Opinion 14-100

June 12, 2014


Digest:         Under the circumstances described, a Surrogate may, in his/her discretion, participate in meetings with the local public administrator and court personnel to the extent he/she deems necessary to discharge his/her statutory oversight functions.


Rules:          SCPA §§ 1102; 1109; 1123(1); 1202; 1208(2); 1213(1); 22 NYCRR 100.2; 100.2(A); 100.3(B)(6); 100.3(B)(6)(a); 100.3(B)(6)(d); 100.3(B)(6)(e); 100.3(C)(1); 22 NYCRR 207.63; Opinion 07-188; In re Estate of von Knapitsch, 296 AD2d 144 (1st Dept 2002).


         The inquiring Surrogate judge states that, in response to concerns about whether the local public administrator is properly performing his/her fiduciary duties, a committee of court personnel was formed to meet regularly with the public administrator to “more closely monitor the performance of [the] office.” The judge asks if he/she may also attend these meetings, in his/her oversight capacity, “notwithstanding that there may be discussions concerning pending proceedings before me.”

         According to information provided by the inquiring surrogate, a public administrator “is appointed to administer estates where there is no one available to administer the estate; where there are no known heirs; or when an administrator or execut[or] is disqualified from administering an estate and no one else is available. In addition the public administrator is a statutory necessary party in certain proceedings.”1 It appears a public administrator is, in essence, a court-appointed fiduciary,2 and the inquiring surrogate emphasizes that “proceedings in which the public administrator appears typically [have] other parties appearing as well.” Indeed, the proceedings may be contested (see e.g. In re Estate of von Knapitsch, 296 AD2d 144 [1st Dept 2002] [affirming denial of executors’ motion to dismiss public administrator’s objections to will]).

          There is substantial court oversight of public administrators. The inquiring surrogate notes they are “appointed by and may be removed by” the Surrogate’s Court, although it appears public administrators may continue in office indefinitely if not removed by the court (see SCPA §§ 1102, 1202). Each month, a public administrator must file with the surrogate “a statement of such of his [or her] accounts as have been closed or finally settled” in a specified format (see SCPA §§ 1109, 1208[2]).3 In addition, every six months, a public administrator must also make a filing with the surrogate regarding certain estate accounts that have not been fully distributed or settled (see SCPA §§ 1109, 1208[2]).4 As noted in the inquiry, court rules also recognize the surrogate’s oversight role and provide for a year-end annual report as follows:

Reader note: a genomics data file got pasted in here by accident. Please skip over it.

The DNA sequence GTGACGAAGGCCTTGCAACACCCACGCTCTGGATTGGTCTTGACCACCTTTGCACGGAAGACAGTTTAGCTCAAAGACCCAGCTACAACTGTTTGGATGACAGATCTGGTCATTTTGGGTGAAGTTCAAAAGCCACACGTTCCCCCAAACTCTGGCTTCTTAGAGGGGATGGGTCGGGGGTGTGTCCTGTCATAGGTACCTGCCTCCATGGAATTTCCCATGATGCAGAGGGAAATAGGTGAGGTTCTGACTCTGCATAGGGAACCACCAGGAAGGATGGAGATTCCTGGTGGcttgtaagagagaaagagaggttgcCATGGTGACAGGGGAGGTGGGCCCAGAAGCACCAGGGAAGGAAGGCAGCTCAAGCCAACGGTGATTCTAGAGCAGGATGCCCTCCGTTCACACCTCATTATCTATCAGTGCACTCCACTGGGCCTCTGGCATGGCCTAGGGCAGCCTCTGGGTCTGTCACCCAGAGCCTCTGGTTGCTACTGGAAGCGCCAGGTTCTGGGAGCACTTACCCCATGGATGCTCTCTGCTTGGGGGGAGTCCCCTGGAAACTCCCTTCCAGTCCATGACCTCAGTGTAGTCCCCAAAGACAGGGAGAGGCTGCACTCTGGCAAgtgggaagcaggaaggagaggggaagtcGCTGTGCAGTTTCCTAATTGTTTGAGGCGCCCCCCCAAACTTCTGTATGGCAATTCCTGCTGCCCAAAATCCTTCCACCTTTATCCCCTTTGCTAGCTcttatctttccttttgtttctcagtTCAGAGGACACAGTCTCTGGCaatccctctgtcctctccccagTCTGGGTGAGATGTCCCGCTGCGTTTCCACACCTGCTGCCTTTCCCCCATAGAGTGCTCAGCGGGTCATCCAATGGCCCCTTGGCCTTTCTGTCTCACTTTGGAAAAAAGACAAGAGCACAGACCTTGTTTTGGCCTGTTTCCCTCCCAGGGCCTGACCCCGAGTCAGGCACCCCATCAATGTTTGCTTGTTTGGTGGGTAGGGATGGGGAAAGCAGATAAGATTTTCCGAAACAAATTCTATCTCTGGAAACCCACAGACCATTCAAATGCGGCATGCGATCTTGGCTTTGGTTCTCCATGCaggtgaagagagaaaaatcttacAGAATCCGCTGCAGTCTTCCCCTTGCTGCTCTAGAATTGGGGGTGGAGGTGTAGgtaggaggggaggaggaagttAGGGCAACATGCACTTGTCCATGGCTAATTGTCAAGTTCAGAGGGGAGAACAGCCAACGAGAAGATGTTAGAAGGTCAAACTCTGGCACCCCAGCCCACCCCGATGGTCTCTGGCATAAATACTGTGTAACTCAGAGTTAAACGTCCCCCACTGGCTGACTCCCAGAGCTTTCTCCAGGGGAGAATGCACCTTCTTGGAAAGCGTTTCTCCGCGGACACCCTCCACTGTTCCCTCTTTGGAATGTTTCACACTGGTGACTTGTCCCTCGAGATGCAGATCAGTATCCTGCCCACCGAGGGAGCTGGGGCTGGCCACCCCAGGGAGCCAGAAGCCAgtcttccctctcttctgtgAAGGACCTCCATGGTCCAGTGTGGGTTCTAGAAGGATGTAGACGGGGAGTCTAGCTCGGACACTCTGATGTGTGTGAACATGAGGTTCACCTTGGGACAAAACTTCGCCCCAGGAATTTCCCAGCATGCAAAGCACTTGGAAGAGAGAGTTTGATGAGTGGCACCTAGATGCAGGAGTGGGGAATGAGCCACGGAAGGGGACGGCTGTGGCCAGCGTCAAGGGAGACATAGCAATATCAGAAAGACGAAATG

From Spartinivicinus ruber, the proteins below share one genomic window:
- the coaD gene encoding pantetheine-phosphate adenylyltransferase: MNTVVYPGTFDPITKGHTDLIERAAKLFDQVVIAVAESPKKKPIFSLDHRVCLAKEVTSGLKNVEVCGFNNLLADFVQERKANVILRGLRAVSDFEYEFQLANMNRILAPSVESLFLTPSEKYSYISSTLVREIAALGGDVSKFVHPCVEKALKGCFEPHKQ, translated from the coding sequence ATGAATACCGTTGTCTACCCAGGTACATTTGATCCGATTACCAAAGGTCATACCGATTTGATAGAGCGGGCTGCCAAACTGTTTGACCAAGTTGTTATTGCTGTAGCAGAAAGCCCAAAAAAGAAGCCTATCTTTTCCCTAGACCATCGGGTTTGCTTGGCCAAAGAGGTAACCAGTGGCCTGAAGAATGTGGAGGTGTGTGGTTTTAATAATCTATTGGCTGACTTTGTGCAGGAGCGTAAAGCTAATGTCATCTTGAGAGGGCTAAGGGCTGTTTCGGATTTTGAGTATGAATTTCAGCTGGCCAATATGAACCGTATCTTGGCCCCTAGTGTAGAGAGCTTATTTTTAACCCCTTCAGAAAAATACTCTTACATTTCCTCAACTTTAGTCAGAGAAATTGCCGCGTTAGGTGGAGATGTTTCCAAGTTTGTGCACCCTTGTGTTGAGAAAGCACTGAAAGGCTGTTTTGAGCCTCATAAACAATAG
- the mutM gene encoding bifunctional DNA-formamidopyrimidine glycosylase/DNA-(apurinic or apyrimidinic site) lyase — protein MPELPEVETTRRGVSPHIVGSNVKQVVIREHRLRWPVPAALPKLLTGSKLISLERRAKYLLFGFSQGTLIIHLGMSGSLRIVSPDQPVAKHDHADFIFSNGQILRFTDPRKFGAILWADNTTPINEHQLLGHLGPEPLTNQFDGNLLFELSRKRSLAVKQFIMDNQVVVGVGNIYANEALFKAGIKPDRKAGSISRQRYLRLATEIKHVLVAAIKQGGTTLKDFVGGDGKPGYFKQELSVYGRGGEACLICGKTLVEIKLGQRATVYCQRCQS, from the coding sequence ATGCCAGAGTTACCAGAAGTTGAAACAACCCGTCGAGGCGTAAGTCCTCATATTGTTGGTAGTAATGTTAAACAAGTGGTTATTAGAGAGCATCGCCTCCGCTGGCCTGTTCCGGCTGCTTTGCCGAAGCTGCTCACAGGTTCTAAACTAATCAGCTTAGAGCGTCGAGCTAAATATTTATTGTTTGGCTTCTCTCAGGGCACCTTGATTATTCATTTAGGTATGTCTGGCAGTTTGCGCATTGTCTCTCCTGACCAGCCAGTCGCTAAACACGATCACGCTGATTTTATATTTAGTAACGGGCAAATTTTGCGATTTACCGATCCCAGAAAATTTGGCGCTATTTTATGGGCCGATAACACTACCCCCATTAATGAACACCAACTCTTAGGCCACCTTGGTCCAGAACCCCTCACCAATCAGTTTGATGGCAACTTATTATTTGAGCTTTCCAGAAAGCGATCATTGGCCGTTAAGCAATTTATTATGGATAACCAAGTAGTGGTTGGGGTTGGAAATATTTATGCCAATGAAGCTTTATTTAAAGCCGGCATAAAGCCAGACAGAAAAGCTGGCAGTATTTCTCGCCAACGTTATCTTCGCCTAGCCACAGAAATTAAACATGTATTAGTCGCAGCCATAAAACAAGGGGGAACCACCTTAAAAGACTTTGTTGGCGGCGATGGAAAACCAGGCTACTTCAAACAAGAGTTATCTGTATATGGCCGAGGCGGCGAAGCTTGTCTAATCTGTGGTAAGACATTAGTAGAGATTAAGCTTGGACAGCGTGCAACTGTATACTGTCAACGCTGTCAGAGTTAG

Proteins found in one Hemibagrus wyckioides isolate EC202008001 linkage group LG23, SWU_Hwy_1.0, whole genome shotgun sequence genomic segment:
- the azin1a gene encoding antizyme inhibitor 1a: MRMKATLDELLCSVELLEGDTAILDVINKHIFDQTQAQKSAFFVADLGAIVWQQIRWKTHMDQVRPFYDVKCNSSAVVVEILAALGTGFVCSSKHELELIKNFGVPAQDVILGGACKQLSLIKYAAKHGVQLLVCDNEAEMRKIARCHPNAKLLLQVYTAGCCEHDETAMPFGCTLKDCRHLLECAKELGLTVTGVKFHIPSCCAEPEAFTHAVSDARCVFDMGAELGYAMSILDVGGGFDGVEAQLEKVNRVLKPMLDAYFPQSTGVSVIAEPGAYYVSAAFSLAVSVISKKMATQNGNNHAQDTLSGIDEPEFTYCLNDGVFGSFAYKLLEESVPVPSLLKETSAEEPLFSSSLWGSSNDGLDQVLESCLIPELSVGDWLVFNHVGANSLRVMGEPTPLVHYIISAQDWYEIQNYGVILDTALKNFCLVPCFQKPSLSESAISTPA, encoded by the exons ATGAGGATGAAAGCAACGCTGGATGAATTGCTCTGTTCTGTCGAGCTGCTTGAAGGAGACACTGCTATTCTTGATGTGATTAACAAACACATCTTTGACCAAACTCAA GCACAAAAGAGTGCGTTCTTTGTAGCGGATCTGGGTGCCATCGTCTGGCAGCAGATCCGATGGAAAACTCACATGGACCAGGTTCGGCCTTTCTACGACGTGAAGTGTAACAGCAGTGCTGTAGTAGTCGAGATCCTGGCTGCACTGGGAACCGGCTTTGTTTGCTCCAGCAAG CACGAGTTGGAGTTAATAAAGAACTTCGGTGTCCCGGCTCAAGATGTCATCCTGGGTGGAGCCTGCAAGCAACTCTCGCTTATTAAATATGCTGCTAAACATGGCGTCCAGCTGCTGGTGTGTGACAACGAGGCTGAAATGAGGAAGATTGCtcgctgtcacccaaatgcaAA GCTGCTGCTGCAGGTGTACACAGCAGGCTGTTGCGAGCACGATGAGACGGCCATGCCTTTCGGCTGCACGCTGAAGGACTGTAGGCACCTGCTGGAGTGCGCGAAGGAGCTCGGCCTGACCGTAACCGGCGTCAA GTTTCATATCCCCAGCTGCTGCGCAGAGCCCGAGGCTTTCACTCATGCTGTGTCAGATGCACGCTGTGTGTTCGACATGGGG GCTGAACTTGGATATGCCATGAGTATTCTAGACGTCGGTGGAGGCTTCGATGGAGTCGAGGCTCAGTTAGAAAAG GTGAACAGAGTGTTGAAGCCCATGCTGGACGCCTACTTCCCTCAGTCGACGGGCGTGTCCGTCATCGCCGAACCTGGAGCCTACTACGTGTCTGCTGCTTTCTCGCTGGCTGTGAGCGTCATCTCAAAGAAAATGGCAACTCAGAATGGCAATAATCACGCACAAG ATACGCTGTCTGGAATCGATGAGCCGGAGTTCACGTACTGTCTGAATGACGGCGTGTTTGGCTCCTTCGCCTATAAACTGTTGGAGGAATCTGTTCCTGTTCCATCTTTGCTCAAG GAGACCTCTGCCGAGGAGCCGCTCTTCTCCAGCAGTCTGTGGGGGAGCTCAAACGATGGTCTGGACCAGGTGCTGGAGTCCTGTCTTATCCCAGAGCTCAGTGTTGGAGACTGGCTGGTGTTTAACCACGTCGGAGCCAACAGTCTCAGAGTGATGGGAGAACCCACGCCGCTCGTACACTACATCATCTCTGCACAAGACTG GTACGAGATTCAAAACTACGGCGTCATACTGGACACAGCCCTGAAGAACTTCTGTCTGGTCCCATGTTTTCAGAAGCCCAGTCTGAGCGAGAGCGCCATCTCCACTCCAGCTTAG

(a) Each Surrogate shall request from the public administrator a year-end annual report which, with the participation of the counsel to the public administrator, addresses the following areas: office procedures and record keeping; case management of estates; cash management of estate accounts and financial assets; property management; sale of real and personal property; selection and compensation of outside vendors; and statistical summaries of number of estates under administration, gross value of estates under administration, statutory commissions earned by the public administrator or counsel to the public administrator, legal fees earned by each counsel to the public administrator, and expenditures by the public administrator on vendors, lessors and other service providers other than counsel.


(b) Each Surrogate shall transmit to the Chief Administrator of the Courts the annual report of the public administrator and counsel to the public administrator, together with whatever written commentary thereon the Surrogate deems appropriate and necessary in view of his or her oversight role in connection with the operations and performance of the office of the public administrator and counsel to the public administrator.

(22 NYCRR 207.63). Finally, an administrative board established pursuant to SCPA § 1128 “has jurisdiction over the eleven Public Administrators and over the Chief Fiscal Officers with respect to their estate administrator duties” (http://www.nycourts.gov/ip/pa/index.shtml [accessed June 9, 2014]).